EGGS! Glorious Eggs!
You would have to be living under a rock not to know about the HUGE egg recall going on right now. Of course, not all eggs are tainted; just the ones that came from these two particular farms, which rumor has it, are among the worst of these types of operations.
What’s funny, to me, is how the local eggs at all my favorite haunts are suddenly a hot commodity. I went to Kimberton Whole Foods yesterday, and they were cleaned out. (Kimberton Whole Foods sells pastured eggs from a local farm.) As annoying as this was for me, I’m glad people are catching on that there IS a difference between eggs produced in over crowded factory farms and eggs produced by happy chickens raised freely on grass.
In a way, it’s downright funny. I mean, it takes 1000 people getting sick for people to wake up and realize that maybe raising thousands of chickens in their own DUNG, and in such tight living quarters that they can’t even MOVE, might not be such a good idea???
Of course, when all this blows over, most people will go back to buying the cheap grocery store eggs. And I get it. I DO. Price and the convenience have a way of evening out the playing field. I just wish it weren’t an either/or proposition. It wasn’t always this way, you know.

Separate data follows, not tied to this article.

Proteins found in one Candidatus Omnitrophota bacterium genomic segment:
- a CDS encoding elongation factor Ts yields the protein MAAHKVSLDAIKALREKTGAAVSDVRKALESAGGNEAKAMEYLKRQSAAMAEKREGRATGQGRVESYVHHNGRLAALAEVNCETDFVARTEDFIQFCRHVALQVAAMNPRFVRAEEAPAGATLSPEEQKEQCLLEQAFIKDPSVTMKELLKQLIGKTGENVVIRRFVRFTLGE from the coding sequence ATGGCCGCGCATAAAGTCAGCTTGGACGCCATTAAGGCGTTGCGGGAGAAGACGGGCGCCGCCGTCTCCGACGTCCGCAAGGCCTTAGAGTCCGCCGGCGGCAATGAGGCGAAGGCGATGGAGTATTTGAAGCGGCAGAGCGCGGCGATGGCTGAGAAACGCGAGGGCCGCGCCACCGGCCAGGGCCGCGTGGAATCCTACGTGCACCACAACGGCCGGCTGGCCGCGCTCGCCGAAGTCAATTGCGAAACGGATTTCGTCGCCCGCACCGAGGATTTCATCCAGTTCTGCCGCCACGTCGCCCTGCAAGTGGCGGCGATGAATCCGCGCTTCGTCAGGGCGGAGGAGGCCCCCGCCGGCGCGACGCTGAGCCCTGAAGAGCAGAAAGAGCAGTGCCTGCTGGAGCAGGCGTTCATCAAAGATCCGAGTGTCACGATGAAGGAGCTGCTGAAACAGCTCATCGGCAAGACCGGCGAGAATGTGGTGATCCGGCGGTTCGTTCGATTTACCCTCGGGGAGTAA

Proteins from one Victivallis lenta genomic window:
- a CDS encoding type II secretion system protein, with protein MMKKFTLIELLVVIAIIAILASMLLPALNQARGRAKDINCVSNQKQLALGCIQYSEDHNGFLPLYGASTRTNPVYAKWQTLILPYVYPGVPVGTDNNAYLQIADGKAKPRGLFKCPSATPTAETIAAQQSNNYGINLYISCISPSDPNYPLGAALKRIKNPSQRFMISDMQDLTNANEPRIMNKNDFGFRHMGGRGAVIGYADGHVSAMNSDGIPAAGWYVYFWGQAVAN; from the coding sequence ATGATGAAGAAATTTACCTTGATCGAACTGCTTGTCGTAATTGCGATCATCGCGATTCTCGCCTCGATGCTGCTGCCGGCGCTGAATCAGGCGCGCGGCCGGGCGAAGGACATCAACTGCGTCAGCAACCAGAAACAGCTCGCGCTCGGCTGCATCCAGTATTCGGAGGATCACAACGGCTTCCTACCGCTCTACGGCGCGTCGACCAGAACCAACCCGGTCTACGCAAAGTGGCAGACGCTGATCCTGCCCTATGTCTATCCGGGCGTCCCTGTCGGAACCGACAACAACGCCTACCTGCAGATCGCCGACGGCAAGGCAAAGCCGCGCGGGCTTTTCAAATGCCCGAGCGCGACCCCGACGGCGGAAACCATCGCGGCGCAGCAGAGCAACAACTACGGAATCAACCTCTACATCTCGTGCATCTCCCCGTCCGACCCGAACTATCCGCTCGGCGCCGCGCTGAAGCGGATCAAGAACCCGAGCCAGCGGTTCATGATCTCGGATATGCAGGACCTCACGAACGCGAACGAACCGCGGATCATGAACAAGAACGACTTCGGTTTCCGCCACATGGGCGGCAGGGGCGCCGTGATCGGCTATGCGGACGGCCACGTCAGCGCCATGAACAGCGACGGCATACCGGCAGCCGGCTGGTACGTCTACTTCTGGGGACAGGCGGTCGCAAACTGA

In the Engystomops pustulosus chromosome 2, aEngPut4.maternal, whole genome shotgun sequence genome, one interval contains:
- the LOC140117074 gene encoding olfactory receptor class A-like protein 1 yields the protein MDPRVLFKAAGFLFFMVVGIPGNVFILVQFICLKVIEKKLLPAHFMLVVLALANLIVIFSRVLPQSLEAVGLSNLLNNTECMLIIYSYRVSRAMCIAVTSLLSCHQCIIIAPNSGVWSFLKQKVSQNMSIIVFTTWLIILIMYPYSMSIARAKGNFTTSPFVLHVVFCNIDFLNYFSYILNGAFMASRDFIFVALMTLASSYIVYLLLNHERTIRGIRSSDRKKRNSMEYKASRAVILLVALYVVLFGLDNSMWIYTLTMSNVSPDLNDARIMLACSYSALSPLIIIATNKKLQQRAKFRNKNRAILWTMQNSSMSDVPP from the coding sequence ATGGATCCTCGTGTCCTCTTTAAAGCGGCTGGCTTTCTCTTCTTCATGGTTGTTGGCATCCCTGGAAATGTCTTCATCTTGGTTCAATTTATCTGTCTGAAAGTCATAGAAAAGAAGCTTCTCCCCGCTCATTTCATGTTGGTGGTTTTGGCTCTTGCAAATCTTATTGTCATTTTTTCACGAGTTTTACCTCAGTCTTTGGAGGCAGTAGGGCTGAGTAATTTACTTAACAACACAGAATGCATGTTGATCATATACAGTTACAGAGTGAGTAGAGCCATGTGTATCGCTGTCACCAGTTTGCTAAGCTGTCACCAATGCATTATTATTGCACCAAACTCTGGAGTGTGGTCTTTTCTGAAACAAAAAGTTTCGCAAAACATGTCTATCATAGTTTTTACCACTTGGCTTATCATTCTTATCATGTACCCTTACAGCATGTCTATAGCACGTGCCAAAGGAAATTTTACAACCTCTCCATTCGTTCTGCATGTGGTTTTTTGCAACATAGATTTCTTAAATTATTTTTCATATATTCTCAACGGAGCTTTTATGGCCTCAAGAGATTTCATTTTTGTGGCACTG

Since I couldn’t get farm fresh eggs from my usual provider, I got on the phone and called my new friend at Pikeland Pastured Poultry. (I almost hesitate to give away my source.) I lucked out and she had 2 dozen eggs she could spare.
She raises hens that lay these gorgeous “easter eggs” — isn’t that awesome? The shells are this pale blueish color (and some are green.) No two are exactly alike, just as nature intended. (And I always thought the colorful Easter eggs we decorate in the springtime were a figment of someone’s active imagination.)
This morning, when I was making some fried eggs, my son picked one up and said, “Mom, why is it so pointy?” I explained that when hens are raised naturally, each egg is a little bit different. To which he replied with his typical 10-year-old nonchalance, “Oh cool.” And then he went back to his video games or whatever it is that 10-year-old boys do to occupy themselves during the dog days of summer.
Meanwhile, I cracked open a few crisp, hard shells to reveal bright, orangey-yellow egg yolks and watched them sizzle merrily with their egg white companions in the butter-lined frying pan. Sometimes it’s the simplest things that produce the most joy.